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Traynor v. Colorado Casualty Insurance Co.

United States District Court, D. Nevada

May 9, 2017

MICHAEL TRAYNOR, Plaintiffs,
v.
COLORADO CASUALTY INSURANCE COMPANY aka/dba SAFECO INSURANCE, et al., Defendants.

          ORDER

         Presently before the court is plaintiff Michael Traynor's objections to Magistrate Judge Leen's granting defendant United Financial Casualty Company's (“United”) motions to strike. (ECF No. 54, 55). United has filed corresponding responses. (ECF No. 58, 59).

         I. Introduction

         It is helpful here to review the objections in the opposite order than they were filed due to the first objection's logical relationship to the second. The second objection is based upon the magistrate judge's alleged error of striking Dr. Jeffery Gross's Medical Life Care Plan and plaintiff's fourth supplemental disclosure. (ECF No. 55). Plaintiff argues that “Mr. Traynor's need for future medical treatment could only be ascertained after his recovery from the March 1, 2016, cervical surgery, ” so “Dr. Gross's October 24, 2016, Report is a proper supplemental report under [Federal Rule of Civil Procedure] 26(e) as it is based on information that was not available to Dr. Gross at the time of any prior Report or Opinion.” (Id. at 3).

         Plaintiff also objects to the magistrate judge striking plaintiff's fifth supplemental disclosure and Dr. Terrence Clauretie's report calculating a present value of plaintiff's future medical costs because plaintiff did not anticipate a need for Dr. Clauretie's report until Dr. Gross submitted his October 26, 2016, medical life care plan. (ECF No. 54). In particular, plaintiff argues that this delayed submission was “substantially justified and harmless” because the timing of Dr. Clauretie's report depended on Dr. Gross's late submission. (Id.). Thus, if Dr. Gross's report was inexcusably tardy, then Dr. Clauretie's report likely is also.

         United responds, inter alia, that rule 26(e) does not simply permit disobedience towards scheduling orders and that plaintiff has submitted no authority indicating that a doctor requires a six-month post-surgery period to discern whether additional medical treatment is needed. (ECF No. 59).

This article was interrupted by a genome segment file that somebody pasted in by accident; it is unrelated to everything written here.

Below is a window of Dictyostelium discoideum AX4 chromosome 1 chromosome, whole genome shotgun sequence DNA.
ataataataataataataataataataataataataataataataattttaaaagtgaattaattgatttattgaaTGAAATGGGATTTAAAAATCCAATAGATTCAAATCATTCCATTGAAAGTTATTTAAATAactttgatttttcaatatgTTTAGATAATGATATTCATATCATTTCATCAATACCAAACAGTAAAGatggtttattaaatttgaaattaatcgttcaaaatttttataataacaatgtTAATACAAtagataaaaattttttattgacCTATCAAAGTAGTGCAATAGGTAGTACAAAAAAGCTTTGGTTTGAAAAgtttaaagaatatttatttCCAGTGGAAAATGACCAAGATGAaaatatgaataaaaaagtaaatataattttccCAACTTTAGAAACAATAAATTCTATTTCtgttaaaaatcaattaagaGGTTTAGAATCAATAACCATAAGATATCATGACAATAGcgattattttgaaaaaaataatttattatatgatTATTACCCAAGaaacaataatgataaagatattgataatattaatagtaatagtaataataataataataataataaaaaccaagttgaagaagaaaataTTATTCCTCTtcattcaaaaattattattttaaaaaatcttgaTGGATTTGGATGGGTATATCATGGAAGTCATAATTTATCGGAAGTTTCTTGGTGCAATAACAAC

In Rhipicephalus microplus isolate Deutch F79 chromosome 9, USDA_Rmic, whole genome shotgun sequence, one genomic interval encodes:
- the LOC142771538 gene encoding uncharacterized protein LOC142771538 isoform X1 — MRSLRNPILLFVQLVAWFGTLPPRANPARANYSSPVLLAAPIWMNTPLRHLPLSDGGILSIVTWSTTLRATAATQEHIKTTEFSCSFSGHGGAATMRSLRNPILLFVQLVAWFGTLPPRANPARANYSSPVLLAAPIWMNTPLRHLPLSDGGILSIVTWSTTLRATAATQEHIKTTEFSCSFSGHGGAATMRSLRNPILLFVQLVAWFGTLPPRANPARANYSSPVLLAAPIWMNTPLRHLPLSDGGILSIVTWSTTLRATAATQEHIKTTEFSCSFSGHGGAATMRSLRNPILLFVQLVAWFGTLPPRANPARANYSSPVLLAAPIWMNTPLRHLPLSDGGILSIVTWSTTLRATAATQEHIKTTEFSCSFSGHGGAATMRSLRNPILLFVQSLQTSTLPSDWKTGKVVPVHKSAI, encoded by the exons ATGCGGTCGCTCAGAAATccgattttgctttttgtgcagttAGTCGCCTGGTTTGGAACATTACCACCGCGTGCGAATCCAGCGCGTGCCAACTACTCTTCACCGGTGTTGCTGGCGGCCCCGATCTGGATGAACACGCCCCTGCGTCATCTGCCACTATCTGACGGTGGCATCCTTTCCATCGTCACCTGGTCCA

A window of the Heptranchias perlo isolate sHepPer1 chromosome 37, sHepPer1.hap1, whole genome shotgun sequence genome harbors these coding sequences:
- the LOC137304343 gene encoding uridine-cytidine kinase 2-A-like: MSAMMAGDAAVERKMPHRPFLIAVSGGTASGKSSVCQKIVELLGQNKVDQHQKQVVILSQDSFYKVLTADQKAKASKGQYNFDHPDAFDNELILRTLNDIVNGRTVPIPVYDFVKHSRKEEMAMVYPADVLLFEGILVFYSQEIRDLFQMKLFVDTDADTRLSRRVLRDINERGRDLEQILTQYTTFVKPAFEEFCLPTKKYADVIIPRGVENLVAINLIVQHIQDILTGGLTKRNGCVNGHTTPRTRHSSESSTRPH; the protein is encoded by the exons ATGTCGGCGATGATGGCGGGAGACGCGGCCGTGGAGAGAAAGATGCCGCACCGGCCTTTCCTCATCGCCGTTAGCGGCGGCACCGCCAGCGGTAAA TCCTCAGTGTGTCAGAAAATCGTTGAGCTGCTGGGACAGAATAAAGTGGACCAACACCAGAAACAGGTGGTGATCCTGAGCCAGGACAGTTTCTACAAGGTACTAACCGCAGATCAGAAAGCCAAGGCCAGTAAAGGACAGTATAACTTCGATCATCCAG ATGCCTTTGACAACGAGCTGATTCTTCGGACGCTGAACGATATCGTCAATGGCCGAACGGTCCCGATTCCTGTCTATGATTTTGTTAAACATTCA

II. Legal Standard

         The court reviews a motion to reconsider a magistrate judge's ruling under the “clearly erroneous or contrary to law” standard set forth in 28 U.S.C. § 636(b)(1)(A) and Fed.R.Civ.P. 72(a). “A finding is ‘clearly erroneous' when, although there is evidence to support it, the reviewing court on the entire evidence is left with the definite and firm conviction that a mistake has been committed.” United States v. U.S. Gypsum Co., 333 U.S. 364, 395 (1948); see also Anderson v. Equifax Info. Services LLC, 2007 WL 2412249, at *1 (D. Or. 2007) (“Though Section 636(b)(1)(A) has been interpreted to permit de novo review of the legal findings of a magistrate judge, magistrate judges are given broad discretion on discovery matters and should not be overruled absent a showing of clear abuse of discretion.” (citation omitted)).

         Federal Rule of Civil Procedure 37 governs a court's ability to impose sanctions for a party's failure to make disclosures or cooperate during the discovery process. Specifically, rule 37(c)(1) provides:

If a party fails to provide information or identify a witness as required by Rule 26(a) or (e), the party is not allowed to use that information or witness to supply evidence on a motion, at a hearing, or at a trial, unless the failure was substantially justified or is harmless.

         III. Discussion

         a. Dr. Gross's report

         The court agrees with United's reasoning regarding Dr. Gross's report. See (ECF No. 59); see also Allstate Ins. Co. v. Balle, No. 2:10-CV-02205-APG, 2013 WL 5797848, at *2 (D. Nev. Oct. 28, 2013). As United points out, “[i]nitial expert disclosures in this case were due August 8, 2016.” (ECF No. 58). However, plaintiff disclosed Dr. Gross's Medical Life Care Plan on October 26, 2016. (Id.). Plaintiff offers that “[w]ithin the medical community, six (6) months after surgery is generally considered the reasonable time at which to assess the ‘permanent' status of a surgical patient.” (ECF No. 55 at 8). However, plaintiff makes this statement without a citation to, or declaration from, any medical authority. (Id.).

         Furthermore, plaintiff asserts that United has not suffered prejudice both because the stricken report provides a valuation for future medical needs that plaintiff asserts it is permitted to discuss anyways and because defendant had opportunities to question Dr. Gross about the new report. (ECF No. 55).

         United contests this assertion, referencing the need to not only re-interview Dr. Gross but also “retain new experts, including economists.” (ECF No. 59 at 3). United suggests that these services would not be performed gratis. (Id.). Therefore, even without considering the additional impact of an extended pretrial schedule, defendant persuasively indicates that reversing the magistrate's decision would cause prejudice. (Id.). Continuance would not alleviate this harm, and United would incur these expert ...


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